Monthly Archives: March 2013

Convenient, ethical, affordable produce?

I have been looking for a while now for the easiest way to switch my grocery shopping from one of the big two (Coles and Woolworths) to some of the smaller grocery stores around Melbourne that hopefully will have a better way of operating which isn’t hurting Australian farmers.

I think I’ve found it.

For a very similar price I can get my groceries delivered, with minimal packaging (no plastic bags and a reusable wooden crate to deliver the groceries) and a much fairer buying practise from the farms which grow the food.

I will do a comparison over the next few days once my food arrives, for the moment I am excited at the idea that I can easily steer clear of supporting Australia’s supermarket duopoly.

I was reminded of something I read some time ago that was written by William Schulz, the Executive Director of Amnesty International USA, a group that works for people imprisoned for their beliefs. He said: ” I think we who work for justice and come face to face regularly with its negation are at risk of losing that which animates all healthy beings: the capacity to respond to the graciousness draping the world in colors vivid and electric, the warmth of the sun, a lover’s touch. If we neglect to notice these, why attend to anything else? E.B.White said, “every morning I awake torn between a desire to save the world and a desire to savor it. This makes it hard to plan the day.” But if we forget to savor the world, what possible reason do we have for saving it? In a way, the savoring must come first.

Essentially 3 awesome quotes mixed together, if my sources are correct they are the thoughts of Mary Spilde, William Schulz and E.B White. I hope by posting this it becomes useful to somebody

Consumers Have Power

Today I was researching into why Starbucks didn’t become a success in Australia in the way that it did/is in America. Their implementation of their stores around Melbourne was flawed, evident by the way they closed down a lot of their outlets.

 Some say the reason why they failed is because they used the same business model that they used in America for here. Melbourne has a rich coffee culture and the low-quality low-strength sugary syrupy coffee of Starbucks just didn’t fit in with what the people here really wanted.
Another reason could be that they opened a lot of stores around the place in a short amount of time, and some Melbournians felt Starbucks were forcing themselves onto them through the great number of large shops.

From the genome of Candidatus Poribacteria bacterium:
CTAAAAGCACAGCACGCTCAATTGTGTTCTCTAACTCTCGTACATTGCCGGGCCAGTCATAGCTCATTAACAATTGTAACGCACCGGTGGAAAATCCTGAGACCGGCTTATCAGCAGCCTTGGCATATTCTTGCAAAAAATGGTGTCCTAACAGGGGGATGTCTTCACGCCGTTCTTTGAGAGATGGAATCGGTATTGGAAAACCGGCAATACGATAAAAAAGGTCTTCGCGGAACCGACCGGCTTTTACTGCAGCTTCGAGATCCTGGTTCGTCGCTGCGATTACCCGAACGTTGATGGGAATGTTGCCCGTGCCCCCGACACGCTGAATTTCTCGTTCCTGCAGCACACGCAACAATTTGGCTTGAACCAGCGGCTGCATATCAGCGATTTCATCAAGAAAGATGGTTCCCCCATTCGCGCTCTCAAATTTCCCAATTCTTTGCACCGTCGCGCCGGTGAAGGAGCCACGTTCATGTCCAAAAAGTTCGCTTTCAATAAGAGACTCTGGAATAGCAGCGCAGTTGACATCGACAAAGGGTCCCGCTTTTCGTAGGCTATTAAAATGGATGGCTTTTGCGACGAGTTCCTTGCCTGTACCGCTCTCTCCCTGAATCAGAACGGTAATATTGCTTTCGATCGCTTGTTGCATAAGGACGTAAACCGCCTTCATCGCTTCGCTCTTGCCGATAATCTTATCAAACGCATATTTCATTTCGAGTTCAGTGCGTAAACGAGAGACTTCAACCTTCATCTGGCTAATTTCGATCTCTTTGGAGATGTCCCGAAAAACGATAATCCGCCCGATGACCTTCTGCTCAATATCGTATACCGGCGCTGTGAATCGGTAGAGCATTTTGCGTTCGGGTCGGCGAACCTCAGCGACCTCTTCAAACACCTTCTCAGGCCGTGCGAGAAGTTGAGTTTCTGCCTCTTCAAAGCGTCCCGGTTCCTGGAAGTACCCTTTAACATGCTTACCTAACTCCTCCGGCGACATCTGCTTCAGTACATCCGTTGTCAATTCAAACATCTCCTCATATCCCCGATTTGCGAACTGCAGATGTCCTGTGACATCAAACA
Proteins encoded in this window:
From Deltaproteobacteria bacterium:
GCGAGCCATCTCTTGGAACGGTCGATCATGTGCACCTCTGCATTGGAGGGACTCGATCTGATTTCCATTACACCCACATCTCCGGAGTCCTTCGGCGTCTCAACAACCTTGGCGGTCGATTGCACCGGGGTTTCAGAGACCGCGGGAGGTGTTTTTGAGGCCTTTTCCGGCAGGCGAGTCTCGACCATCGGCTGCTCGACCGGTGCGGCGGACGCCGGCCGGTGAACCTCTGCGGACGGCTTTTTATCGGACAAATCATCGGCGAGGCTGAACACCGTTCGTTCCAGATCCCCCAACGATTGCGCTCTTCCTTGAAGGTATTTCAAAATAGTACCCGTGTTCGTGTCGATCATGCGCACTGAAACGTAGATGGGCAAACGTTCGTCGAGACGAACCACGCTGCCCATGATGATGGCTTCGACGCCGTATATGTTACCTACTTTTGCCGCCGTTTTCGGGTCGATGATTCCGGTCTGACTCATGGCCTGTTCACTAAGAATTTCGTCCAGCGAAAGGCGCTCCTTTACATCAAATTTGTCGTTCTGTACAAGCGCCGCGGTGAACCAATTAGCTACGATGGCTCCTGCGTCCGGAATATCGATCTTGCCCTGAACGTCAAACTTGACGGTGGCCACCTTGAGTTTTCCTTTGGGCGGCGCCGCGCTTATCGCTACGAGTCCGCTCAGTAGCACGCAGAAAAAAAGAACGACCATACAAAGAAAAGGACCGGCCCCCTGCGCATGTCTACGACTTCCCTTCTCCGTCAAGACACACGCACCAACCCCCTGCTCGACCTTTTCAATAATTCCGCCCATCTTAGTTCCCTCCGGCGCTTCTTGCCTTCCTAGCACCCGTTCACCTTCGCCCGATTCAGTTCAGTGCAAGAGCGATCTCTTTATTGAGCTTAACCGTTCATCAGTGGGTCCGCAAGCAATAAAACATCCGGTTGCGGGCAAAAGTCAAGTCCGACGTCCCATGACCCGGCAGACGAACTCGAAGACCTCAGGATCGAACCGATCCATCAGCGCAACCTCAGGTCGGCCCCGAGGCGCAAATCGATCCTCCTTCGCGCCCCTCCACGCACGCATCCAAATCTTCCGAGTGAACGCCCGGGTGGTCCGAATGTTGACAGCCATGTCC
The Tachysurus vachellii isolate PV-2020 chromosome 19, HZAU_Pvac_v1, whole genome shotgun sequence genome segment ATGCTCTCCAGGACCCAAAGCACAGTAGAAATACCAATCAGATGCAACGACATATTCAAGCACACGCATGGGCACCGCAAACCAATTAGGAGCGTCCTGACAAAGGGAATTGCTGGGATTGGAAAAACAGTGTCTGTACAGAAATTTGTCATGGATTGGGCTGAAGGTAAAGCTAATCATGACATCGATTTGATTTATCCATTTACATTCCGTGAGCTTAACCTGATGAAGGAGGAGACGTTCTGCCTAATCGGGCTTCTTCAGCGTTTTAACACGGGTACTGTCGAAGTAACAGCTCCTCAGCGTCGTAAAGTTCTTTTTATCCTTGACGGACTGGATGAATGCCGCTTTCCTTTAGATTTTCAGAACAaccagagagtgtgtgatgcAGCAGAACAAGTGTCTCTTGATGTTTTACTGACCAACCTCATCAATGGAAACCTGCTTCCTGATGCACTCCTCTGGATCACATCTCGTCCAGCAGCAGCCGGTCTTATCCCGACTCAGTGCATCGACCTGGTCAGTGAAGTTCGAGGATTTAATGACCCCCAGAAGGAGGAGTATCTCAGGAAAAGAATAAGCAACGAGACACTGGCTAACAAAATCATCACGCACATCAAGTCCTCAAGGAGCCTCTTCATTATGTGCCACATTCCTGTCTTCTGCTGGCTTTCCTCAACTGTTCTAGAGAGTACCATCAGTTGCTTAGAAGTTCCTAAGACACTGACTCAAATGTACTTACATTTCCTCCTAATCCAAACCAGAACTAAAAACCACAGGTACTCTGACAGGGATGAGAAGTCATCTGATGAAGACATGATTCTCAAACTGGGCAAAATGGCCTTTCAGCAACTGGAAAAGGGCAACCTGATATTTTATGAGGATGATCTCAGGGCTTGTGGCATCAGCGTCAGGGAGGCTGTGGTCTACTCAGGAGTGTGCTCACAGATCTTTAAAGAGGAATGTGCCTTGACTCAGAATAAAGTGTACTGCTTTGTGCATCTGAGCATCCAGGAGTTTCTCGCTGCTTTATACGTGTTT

The point that I want to make is that it was people like us, the consumers, who shut down this big business by not buying their product. Everytime you buy something your money is like a vote, for whatever you buy, and against whatever you don’t. 
 It’s good to keep this in mind. 

The Story of Electronics

Another great video on electronics and its impact, a must watch!!!

The Story of Electronics employs the Story of Stuff style to explore the high-tech revolution’s collateral damage—25 million tons of e-waste and counting, poisoned workers and a public left holding the bill. Host Annie Leonard takes viewers from the mines and factories where our gadgets begin to the horrific backyard recycling shops in China where many end up. The film concludes with a call for a green ‘race to the top’ where designers compete to make long-lasting, toxic-free products that are fully and easily recyclable.

Story of Bottled Water with Annie Leonard

A must watch video on bottled water!!!!

The Story of Bottled Water, released on March 22, 2010 (World Water Day) employs the Story of Stuff style to tell the story of manufactured demand—how you get Americans to buy more than half a billion bottles of water every week when it already flows from the tap. Over five minutes, the film explores the bottled water industrys attacks on tap water and its use of seductive, environmental-themed advertising to cover up the mountains of plastic waste it produces.

The film concludes with a call to take back the tap, not only by making a personal commitment to avoid bottled water, but by supporting investments in clean, available tap water for all.